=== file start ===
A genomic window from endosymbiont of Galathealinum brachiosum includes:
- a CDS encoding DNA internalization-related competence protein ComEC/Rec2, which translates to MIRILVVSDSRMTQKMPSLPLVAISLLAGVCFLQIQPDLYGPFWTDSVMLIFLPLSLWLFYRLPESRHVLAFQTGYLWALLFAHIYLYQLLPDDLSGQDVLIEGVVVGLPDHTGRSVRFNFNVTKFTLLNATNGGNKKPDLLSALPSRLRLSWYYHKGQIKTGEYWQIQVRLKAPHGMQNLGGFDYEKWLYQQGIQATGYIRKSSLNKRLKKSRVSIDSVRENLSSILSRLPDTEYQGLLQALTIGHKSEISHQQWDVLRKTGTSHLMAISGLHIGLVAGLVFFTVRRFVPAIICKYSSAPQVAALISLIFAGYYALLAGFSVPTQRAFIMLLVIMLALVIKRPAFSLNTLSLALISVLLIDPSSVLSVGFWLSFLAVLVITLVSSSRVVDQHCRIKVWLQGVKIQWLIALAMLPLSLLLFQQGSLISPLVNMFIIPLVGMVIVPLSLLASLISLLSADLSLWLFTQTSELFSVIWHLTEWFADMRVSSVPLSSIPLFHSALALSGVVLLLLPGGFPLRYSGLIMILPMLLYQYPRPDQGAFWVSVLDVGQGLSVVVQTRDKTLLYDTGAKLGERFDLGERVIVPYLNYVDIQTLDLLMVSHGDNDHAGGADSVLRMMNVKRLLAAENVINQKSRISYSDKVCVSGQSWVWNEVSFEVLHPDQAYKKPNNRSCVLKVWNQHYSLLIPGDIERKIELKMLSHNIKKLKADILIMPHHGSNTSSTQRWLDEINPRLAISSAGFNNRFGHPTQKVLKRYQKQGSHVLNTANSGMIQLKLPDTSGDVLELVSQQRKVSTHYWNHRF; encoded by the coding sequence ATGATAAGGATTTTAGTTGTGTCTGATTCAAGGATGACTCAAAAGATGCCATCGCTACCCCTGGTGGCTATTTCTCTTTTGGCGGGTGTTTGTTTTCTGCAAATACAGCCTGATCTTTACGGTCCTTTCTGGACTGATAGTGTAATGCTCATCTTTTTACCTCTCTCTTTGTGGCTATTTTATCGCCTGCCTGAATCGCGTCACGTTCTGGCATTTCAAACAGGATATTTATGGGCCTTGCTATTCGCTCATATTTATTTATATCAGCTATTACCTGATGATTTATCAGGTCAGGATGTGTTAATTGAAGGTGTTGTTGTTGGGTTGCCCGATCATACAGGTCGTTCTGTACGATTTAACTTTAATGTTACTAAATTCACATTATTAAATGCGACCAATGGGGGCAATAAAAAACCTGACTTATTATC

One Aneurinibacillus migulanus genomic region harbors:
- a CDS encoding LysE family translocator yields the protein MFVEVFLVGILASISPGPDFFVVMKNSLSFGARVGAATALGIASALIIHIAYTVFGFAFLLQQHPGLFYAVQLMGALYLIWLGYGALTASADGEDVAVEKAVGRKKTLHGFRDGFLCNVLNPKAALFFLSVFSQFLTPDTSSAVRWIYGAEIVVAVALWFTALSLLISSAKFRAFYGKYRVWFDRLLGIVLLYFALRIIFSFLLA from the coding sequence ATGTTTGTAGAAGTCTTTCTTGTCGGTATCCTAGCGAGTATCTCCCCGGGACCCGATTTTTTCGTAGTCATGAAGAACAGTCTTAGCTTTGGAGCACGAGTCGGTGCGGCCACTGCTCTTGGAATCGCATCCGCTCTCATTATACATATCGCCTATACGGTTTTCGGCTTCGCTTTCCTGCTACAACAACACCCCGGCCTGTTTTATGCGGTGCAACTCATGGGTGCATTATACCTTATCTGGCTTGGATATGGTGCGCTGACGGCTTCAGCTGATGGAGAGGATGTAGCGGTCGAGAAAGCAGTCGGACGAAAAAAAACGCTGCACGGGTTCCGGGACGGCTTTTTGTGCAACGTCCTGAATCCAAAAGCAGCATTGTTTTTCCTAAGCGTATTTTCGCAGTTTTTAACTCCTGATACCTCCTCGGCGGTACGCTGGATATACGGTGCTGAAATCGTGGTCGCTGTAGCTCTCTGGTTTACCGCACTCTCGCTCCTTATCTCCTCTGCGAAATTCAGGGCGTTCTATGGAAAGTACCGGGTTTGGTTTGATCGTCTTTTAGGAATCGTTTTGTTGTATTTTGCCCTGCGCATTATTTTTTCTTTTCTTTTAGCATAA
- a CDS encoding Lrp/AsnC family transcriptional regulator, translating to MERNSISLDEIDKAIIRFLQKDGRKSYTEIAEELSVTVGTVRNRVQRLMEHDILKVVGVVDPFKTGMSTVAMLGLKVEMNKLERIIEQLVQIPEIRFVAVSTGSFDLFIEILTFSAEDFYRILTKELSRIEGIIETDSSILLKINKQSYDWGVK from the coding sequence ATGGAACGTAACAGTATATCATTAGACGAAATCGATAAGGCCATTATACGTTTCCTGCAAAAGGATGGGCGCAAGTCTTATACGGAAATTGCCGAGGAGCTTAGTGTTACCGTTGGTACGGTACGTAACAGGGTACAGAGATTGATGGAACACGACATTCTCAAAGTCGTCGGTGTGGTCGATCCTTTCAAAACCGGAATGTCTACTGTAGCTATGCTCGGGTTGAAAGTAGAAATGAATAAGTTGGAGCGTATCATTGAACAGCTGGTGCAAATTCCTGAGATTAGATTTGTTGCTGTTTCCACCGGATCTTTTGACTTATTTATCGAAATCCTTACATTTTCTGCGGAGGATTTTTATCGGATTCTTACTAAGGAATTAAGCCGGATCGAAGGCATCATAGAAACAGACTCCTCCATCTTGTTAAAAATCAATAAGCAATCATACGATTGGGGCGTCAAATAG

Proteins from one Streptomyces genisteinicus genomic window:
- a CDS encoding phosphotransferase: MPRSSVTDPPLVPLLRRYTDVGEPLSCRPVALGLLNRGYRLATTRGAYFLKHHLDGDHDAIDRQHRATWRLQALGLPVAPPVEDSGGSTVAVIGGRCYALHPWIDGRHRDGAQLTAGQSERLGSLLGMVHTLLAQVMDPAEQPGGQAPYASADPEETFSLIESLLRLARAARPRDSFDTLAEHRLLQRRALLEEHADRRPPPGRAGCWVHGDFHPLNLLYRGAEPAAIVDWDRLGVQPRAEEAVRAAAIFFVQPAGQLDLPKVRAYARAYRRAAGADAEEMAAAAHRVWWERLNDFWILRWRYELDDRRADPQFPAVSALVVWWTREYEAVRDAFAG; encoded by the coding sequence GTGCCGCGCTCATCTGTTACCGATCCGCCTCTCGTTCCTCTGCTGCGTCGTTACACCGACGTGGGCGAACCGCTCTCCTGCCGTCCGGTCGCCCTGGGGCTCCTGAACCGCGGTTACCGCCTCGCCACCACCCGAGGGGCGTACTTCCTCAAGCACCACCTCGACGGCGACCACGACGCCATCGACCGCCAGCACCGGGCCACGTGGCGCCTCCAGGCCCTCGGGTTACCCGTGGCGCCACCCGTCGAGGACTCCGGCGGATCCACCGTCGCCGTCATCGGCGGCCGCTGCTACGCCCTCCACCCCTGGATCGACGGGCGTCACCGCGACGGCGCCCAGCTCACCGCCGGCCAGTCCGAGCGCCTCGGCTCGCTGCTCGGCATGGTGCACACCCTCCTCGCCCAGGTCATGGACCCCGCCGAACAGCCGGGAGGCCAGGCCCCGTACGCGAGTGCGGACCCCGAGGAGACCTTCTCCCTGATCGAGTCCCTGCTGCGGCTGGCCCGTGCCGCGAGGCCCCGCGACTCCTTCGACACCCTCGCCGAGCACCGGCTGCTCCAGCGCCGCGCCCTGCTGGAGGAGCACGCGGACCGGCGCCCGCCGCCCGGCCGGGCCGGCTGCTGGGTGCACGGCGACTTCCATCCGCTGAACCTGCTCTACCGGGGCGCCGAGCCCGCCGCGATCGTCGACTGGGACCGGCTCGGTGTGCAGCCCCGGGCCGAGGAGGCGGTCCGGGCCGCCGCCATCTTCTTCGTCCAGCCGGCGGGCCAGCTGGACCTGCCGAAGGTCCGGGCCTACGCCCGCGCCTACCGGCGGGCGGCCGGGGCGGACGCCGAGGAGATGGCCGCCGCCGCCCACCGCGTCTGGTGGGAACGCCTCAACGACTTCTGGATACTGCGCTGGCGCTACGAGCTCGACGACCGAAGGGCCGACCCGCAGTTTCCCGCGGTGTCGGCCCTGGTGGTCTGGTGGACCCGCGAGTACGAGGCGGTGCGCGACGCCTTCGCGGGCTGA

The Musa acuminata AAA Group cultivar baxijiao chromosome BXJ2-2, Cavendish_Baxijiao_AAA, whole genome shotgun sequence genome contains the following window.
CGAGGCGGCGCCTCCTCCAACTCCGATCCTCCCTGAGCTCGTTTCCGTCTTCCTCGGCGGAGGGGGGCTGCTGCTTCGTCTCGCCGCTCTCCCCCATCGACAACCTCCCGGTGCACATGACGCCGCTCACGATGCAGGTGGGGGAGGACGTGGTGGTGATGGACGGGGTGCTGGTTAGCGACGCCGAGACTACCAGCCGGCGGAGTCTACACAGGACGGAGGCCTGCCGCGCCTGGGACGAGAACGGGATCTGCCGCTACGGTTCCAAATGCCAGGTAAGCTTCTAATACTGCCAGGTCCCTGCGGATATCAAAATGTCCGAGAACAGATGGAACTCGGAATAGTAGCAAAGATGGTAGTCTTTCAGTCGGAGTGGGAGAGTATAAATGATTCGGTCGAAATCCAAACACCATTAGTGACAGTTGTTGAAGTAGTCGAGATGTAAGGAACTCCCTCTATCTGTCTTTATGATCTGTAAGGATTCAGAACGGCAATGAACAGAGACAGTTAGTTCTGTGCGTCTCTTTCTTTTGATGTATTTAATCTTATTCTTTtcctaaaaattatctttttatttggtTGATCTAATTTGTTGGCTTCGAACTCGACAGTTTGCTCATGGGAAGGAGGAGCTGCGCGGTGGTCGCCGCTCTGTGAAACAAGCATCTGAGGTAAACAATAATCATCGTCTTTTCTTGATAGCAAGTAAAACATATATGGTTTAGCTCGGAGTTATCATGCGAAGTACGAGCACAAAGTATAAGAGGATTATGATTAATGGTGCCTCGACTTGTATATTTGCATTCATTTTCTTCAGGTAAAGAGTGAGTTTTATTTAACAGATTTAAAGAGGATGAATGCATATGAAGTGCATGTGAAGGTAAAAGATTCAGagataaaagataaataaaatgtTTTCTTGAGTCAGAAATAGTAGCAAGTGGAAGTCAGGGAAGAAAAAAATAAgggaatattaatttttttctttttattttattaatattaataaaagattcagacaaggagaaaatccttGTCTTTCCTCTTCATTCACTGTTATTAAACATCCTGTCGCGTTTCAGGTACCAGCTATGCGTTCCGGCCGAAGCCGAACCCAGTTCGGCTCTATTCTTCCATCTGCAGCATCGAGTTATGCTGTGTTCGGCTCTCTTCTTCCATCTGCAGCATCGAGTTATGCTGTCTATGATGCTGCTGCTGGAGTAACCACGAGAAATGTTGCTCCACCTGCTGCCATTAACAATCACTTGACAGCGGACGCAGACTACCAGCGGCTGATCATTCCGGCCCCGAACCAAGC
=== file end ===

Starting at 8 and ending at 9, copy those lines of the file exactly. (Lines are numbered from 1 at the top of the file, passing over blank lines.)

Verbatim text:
The Musa acuminata AAA Group cultivar baxijiao chromosome BXJ2-2, Cavendish_Baxijiao_AAA, whole genome shotgun sequence genome contains the following window.
CGAGGCGGCGCCTCCTCCAACTCCGATCCTCCCTGAGCTCGTTTCCGTCTTCCTCGGCGGAGGGGGGCTGCTGCTTCGTCTCGCCGCTCTCCCCCATCGACAACCTCCCGGTGCACATGACGCCGCTCACGATGCAGGTGGGGGAGGACGTGGTGGTGATGGACGGGGTGCTGGTTAGCGACGCCGAGACTACCAGCCGGCGGAGTCTACACAGGACGGAGGCCTGCCGCGCCTGGGACGAGAACGGGATCTGCCGCTACGGTTCCAAATGCCAGGTAAGCTTCTAATACTGCCAGGTCCCTGCGGATATCAAAATGTCCGAGAACAGATGGAACTCGGAATAGTAGCAAAGATGGTAGTCTTTCAGTCGGAGTGGGAGAGTATAAATGATTCGGTCGAAATCCAAACACCATTAGTGACAGTTGTTGAAGTAGTCGAGATGTAAGGAACTCCCTCTATCTGTCTTTATGATCTGTAAGGATTCAGAACGGCAATGAACAGAGACAGTTAGTTCTGTGCGTCTCTTTCTTTTGATGTATTTAATCTTATTCTTTtcctaaaaattatctttttatttggtTGATCTAATTTGTTGGCTTCGAACTCGACAGTTTGCTCATGGGAAGGAGGAGCTGCGCGGTGGTCGCCGCTCTGTGAAACAAGCATCTGAGGTAAACAATAATCATCGTCTTTTCTTGATAGCAAGTAAAACATATATGGTTTAGCTCGGAGTTATCATGCGAAGTACGAGCACAAAGTATAAGAGGATTATGATTAATGGTGCCTCGACTTGTATATTTGCATTCATTTTCTTCAGGTAAAGAGTGAGTTTTATTTAACAGATTTAAAGAGGATGAATGCATATGAAGTGCATGTGAAGGTAAAAGATTCAGagataaaagataaataaaatgtTTTCTTGAGTCAGAAATAGTAGCAAGTGGAAGTCAGGGAAGAAAAAAATAAgggaatattaatttttttctttttattttattaatattaataaaagattcagacaaggagaaaatccttGTCTTTCCTCTTCATTCACTGTTATTAAACATCCTGTCGCGTTTCAGGTACCAGCTATGCGTTCCGGCCGAAGCCGAACCCAGTTCGGCTCTATTCTTCCATCTGCAGCATCGAGTTATGCTGTGTTCGGCTCTCTTCTTCCATCTGCAGCATCGAGTTATGCTGTCTATGATGCTGCTGCTGGAGTAACCACGAGAAATGTTGCTCCACCTGCTGCCATTAACAATCACTTGACAGCGGACGCAGACTACCAGCGGCTGATCATTCCGGCCCCGAACCAAGC